Broadcast stations that are licensed as noncommercial do not have any reasonable access requirements.  What that means is that noncommercial stations do not have any obligation to sell time to political candidates or to make any free time available to the candidates for their messages.  Years ago, reasonable access did apply to noncommercial stations, but when a DC-area congressional candidate used the statutory reasonable access requirements to force a local NPR affiliate (to which many on Capitol Hill listened) to air political commercials, Congress acted to abolish the reasonable access requirement as it applied to noncommercial stations.  So, as noncommercial stations do not need to sell political time to candidates, they are not faced with the political file obligations which have triggered scrutiny from the FCC in recent months.  But that is not to say that there could never be a political file obligation for a noncommercial station.
Continue Reading Noncommercial Broadcasters and the Political File

On January 18, the lowest unit charge window for Presidential primaries or caucuses begins in Super Tuesday states including Alabama, American Samoa (D), Arkansas, California, Colorado, Maine, Massachusetts, Minnesota, North Carolina, Oklahoma, Tennessee, Texas, Utah, Vermont, and Virginia.  The LUC window opened on January 15 for South Carolina’s Democratic primary and will open on January 23 for stations in Puerto Rico.  Soon behind, on January 25, lowest unit charge windows for presidential contests open in Hawaii, Idaho, Michigan, Mississippi, Missouri, North Dakota (D), and Washington State.  The window opens on January 27 in the US Virgin Islands and West Virginia. January 29th is the opening of the window for contests in Guam (R), N. Mariana Islands (D) and Wyoming (R).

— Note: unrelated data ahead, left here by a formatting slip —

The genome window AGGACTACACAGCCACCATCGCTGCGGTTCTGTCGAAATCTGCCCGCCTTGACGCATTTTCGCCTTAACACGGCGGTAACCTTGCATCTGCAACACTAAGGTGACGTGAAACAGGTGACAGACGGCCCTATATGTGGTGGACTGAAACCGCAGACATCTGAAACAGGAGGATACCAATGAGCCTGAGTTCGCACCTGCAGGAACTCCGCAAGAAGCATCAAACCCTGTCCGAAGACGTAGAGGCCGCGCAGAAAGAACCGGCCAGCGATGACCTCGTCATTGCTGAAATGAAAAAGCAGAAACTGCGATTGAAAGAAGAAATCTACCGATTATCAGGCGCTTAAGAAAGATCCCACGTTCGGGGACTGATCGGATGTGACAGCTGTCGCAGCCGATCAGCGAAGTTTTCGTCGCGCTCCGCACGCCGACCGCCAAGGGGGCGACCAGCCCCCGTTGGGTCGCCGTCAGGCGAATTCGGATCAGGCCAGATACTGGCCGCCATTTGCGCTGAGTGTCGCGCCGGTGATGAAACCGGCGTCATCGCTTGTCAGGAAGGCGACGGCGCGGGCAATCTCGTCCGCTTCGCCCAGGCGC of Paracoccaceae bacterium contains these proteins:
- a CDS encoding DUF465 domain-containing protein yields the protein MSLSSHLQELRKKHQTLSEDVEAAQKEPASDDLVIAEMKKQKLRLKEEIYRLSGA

In these windows, when broadcasters sell time to candidates for ads in connection with the races to be decided on these dates, they must sell them at the lowest rate that they charge commercial advertisers for the same class of advertising time running during the same time period. For more on issues in computing lowest unit rates, see our articles herehere and here (this last article dealing with the issues of package plans and how to determine the rates applicable to spots in such plans), and our Political Broadcasting Guide, here.
Continue Reading Lowest Unit Charge Windows Open in About 30 States and Territories – Reviewing A Broadcaster’s Political Advertising Obligations